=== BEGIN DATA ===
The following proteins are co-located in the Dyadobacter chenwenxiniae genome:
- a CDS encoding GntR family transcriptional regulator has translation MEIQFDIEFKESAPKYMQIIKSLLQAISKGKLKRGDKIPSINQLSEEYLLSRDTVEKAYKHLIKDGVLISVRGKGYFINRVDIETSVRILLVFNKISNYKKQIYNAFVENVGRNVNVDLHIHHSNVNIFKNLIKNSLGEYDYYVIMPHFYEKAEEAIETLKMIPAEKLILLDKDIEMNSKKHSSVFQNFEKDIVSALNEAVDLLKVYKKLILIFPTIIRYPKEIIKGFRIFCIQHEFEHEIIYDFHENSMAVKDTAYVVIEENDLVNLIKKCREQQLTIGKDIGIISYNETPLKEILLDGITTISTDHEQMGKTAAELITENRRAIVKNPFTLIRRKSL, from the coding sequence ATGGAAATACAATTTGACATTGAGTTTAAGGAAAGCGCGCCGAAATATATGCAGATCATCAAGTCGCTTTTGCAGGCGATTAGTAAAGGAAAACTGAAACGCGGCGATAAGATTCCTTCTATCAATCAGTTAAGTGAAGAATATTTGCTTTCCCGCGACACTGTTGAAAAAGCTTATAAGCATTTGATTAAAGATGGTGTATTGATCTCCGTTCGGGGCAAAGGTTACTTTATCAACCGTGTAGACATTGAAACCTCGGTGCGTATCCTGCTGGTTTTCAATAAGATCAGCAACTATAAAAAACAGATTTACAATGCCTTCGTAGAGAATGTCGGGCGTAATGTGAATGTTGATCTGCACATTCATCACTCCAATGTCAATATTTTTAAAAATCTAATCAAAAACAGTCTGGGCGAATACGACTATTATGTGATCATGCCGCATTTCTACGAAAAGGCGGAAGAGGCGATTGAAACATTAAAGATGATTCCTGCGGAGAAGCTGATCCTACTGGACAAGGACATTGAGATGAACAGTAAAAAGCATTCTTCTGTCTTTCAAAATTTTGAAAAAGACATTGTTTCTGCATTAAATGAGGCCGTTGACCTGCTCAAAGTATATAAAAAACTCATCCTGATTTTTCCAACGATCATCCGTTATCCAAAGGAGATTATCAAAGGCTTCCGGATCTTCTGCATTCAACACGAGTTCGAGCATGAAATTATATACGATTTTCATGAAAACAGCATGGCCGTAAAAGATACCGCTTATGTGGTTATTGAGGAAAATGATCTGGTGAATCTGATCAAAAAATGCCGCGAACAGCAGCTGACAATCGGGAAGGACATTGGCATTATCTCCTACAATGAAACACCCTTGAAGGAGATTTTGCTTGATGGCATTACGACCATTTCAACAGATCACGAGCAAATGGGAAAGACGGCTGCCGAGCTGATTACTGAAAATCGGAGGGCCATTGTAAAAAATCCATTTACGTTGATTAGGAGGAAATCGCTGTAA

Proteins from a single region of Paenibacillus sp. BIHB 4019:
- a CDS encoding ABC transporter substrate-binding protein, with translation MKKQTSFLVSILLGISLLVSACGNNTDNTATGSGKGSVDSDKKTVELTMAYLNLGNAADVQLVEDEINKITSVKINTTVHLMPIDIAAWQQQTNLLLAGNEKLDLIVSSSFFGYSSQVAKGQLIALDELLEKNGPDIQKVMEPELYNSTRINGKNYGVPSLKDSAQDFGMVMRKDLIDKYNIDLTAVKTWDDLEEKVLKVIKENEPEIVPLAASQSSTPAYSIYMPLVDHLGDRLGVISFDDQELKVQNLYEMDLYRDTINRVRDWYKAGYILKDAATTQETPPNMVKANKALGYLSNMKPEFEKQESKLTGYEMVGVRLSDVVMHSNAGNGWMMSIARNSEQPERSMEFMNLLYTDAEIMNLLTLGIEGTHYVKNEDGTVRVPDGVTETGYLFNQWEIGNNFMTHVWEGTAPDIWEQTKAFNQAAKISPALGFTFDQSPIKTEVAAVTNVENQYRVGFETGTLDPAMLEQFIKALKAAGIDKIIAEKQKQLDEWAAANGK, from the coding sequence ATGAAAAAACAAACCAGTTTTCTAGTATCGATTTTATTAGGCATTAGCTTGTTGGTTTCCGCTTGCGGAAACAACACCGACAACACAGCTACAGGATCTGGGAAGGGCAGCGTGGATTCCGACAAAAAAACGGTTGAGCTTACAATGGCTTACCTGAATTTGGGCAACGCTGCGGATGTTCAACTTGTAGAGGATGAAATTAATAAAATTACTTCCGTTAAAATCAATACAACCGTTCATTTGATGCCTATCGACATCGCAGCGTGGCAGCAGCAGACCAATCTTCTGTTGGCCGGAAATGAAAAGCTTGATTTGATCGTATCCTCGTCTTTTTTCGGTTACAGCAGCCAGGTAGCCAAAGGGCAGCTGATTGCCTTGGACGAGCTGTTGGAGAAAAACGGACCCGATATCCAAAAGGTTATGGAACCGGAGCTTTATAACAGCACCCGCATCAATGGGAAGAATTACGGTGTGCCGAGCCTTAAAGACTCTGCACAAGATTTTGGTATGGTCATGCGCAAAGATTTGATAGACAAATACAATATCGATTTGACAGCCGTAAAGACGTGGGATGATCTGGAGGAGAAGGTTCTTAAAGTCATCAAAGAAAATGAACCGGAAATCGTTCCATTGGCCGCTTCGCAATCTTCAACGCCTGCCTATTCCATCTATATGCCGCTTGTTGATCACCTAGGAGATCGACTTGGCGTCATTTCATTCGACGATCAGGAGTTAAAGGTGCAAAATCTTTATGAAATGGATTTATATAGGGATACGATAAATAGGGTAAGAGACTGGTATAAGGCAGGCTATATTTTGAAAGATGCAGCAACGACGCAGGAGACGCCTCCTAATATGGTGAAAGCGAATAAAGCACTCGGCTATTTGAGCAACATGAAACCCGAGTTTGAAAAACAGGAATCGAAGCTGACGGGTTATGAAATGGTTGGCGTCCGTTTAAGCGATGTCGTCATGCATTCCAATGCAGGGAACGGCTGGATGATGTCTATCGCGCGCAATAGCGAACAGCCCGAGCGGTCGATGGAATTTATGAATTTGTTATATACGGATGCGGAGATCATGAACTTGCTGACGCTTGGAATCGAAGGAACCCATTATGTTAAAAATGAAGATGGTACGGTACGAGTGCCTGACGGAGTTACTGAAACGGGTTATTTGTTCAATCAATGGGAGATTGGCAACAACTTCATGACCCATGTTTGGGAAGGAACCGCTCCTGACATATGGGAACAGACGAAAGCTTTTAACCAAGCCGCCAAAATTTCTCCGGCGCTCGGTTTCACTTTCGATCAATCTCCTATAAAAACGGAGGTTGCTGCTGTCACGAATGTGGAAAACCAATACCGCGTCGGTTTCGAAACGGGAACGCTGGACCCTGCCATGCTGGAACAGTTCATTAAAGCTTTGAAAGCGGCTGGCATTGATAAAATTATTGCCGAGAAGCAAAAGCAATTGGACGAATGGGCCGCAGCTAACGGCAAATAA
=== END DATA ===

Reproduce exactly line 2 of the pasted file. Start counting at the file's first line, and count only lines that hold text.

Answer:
- a CDS encoding GntR family transcriptional regulator has translation MEIQFDIEFKESAPKYMQIIKSLLQAISKGKLKRGDKIPSINQLSEEYLLSRDTVEKAYKHLIKDGVLISVRGKGYFINRVDIETSVRILLVFNKISNYKKQIYNAFVENVGRNVNVDLHIHHSNVNIFKNLIKNSLGEYDYYVIMPHFYEKAEEAIETLKMIPAEKLILLDKDIEMNSKKHSSVFQNFEKDIVSALNEAVDLLKVYKKLILIFPTIIRYPKEIIKGFRIFCIQHEFEHEIIYDFHENSMAVKDTAYVVIEENDLVNLIKKCREQQLTIGKDIGIISYNETPLKEILLDGITTISTDHEQMGKTAAELITENRRAIVKNPFTLIRRKSL, from the coding sequence ATGGAAATACAATTTGACATTGAGTTTAAGGAAAGCGCGCCGAAATATATGCAGATCATCAAGTCGCTTTTGCAGGCGATTAGTAAAGGAAAACTGAAACGCGGCGATAAGATTCCTTCTATCAATCAGTTAAGTGAAGAATATTTGCTTTCCCGCGACACTGTTGAAAAAGCTTATAAGCATTTGATTAAAGATGGTGTATTGATCTCCGTTCGGGGCAAAGGTTACTTTATCAACCGTGTAGACATTGAAACCTCGGTGCGTATCCTGCTGGTTTTCAATAAGATCAGCAACTATAAAAAACAGATTTACAATGCCTTCGTAGAGAATGTCGGGCGTAATGTGAATGTTGATCTGCACATTCATCACTCCAATGTCAATATTTTTAAAAATCTAATCAAAAACAGTCTGGGCGAATACGACTATTATGTGATCATGCCGCATTTCTACGAAAAGGCGGAAGAGGCGATTGAAACATTAAAGATGATTCCTGCGGAGAAGCTGATCCTACTGGACAAGGACATTGAGATGAACAGTAAAAAGCATTCTTCTGTCTTTCAAAATTTTGAAAAAGACATTGTTTCTGCATTAAATGAGGCCGTTGACCTGCTCAAAGTATATAAAAAACTCATCCTGATTTTTCCAACGATCATCCGTTATCCAAAGGAGATTATCAAAGGCTTCCGGATCTTCTGCATTCAACACGAGTTCGAGCATGAAATTATATACGATTTTCATGAAAACAGCATGGCCGTAAAAGATACCGCTTATGTGGTTATTGAGGAAAATGATCTGGTGAATCTGATCAAAAAATGCCGCGAACAGCAGCTGACAATCGGGAAGGACATTGGCATTATCTCCTACAATGAAACACCCTTGAAGGAGATTTTGCTTGATGGCATTACGACCATTTCAACAGATCACGAGCAAATGGGAAAGACGGCTGCCGAGCTGATTACTGAAAATCGGAGGGCCATTGTAAAAAATCCATTTACGTTGATTAGGAGGAAATCGCTGTAA